There's nothing like a good chunk of rest and relaxation after a hard nine months or more of work and school. It can be rejuvenating to get away from your routine and spend some precious time with your family. But vacations do cost money, and no one wants to drain their savings account to take a summer vacation.
Start by setting a budget and plan to stick with it. Then you can decide how you'll get there, where you'll stay and what you'll do about food and entertainment. Make savings a breeze by setting up automatic transfers into a targeted online savings account with the best savings account rates well ahead of your planned escape.
Here are 10 tips on how to get started on an economical vacation:
1. Check into travel packages - This can include train travel with meals, tours and some hotel stays. All the major travel sites like Expedia.com and Orbitz.com book air, hotel and rental car combinations, as do some of the airlines.
2. Try alternative lodging - You can stay on a farm and teach your children about where their food comes from. You can even work with organic farmers if you're so inclined. How about exchanging homes with another family who lives at your desired destination? Renting a cabin or cottage on a lake or in the mountains lets you save by doing your own cooking.
3. Get out the tent - Camping saves money while creating lifetime memories. If you don't already have the necessary equipment, shop around at the weekend yard sales to see what you can pick up. Campground fees are usually quite reasonable, and who doesn't like s'mores made around the nightly campfire.
4. Go in the off season - If summer is the only time available for your vacation, search for places that don't get much business during warm months, like ski resorts. Look for deals on travel during the low season and stay away from any place during their major events or holidays. You'll find the lowest prices and the fewest crowds, but the trade-off may be less-than-ideal weather or some closed attractions.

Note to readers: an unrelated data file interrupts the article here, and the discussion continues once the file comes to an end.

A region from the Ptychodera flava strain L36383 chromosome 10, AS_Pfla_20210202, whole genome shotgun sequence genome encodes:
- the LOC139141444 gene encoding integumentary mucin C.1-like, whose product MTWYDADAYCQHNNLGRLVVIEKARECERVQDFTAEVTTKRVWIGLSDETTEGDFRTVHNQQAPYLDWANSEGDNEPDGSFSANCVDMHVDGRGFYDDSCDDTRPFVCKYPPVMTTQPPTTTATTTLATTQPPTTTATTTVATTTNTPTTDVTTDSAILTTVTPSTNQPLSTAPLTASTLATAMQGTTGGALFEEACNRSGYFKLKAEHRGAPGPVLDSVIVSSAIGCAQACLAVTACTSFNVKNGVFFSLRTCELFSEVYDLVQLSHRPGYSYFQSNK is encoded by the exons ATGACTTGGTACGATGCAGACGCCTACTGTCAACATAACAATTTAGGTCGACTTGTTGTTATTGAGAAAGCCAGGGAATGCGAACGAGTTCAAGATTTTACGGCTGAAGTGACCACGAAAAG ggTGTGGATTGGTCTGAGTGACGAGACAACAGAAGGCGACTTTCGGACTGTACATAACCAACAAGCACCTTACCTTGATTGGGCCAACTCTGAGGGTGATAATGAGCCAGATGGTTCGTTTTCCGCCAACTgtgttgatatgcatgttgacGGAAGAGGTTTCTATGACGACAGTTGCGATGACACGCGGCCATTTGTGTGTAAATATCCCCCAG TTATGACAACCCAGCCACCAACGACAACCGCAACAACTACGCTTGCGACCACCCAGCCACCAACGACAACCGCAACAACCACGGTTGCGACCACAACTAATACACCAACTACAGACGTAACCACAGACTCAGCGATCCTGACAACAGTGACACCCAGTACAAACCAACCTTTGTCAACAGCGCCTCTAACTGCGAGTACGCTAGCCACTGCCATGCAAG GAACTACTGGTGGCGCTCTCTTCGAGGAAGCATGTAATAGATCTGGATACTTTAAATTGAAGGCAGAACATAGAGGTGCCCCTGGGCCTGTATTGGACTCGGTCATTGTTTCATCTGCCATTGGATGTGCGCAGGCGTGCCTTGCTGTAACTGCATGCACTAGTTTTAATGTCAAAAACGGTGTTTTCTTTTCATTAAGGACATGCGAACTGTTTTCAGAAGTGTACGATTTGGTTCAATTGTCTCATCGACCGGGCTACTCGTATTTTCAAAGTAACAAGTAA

5. Opt for a road trip - Even with fairly high gas prices, driving works better than flying if you are cost-conscious. Make your road trip a themed one and search for roadside oddities like the Human Chess Board in Morro Bay, Calif., or the Gum Wall in Seattle. Get out your portable GPS or use your smartphone and look for geocaching sites. Check to see if the location offers a city pass where you pay a flat fee and have your choice of several different activities.
6. Look for discounts and coupons - Troll state and local tourism bureau sites for deals and coupons for everything from hotels to restaurants to activities and attractions. Buy a local newspaper when you arrive and look for discounts in it. Follow the city, lodgings and restaurants at your destination on social media sites like Facebook and Twitter to get first crack at those discounts. Cash in your credit card reward points.
7. Eat on the cheap - Book a place with a kitchen or kitchenette and do your own cooking instead of going out for every meal. Treat lunch as your big meal of the day as it's less expensive than restaurant dinners. Pick up provisions at the local grocery or deli so you can eat breakfast and lunch in, then you only have one restaurant meal a day.
8. Walk or take public transportation - Instead of renting a car, visit everywhere you can on foot or via the bus. Besides saving money in rental, insurance, gas, tolls and parking, you'll get a better feel and a more in-depth view of the city or town you're visiting.
9. Visit free attractions - Many cities offer free admission to certain museums on certain days. Lots of great museums don't charge admission at all. Ask the locals about their favorite attractions that are free or low-cost.
10. Take precautions to prevent theft - Don't carry large amounts of cash. Instead take just two credit cards, but try to use only one. The second is a backup in case something happens to the first. Using just one makes it easier to reconcile your budget. Always let the credit card company know you'll be traveling and where. Otherwise they may flag your account and not let you charge.
With the above tips in mind, have fun planning your next vacation, and leave room in your schedule for "down time"--which is free, of course!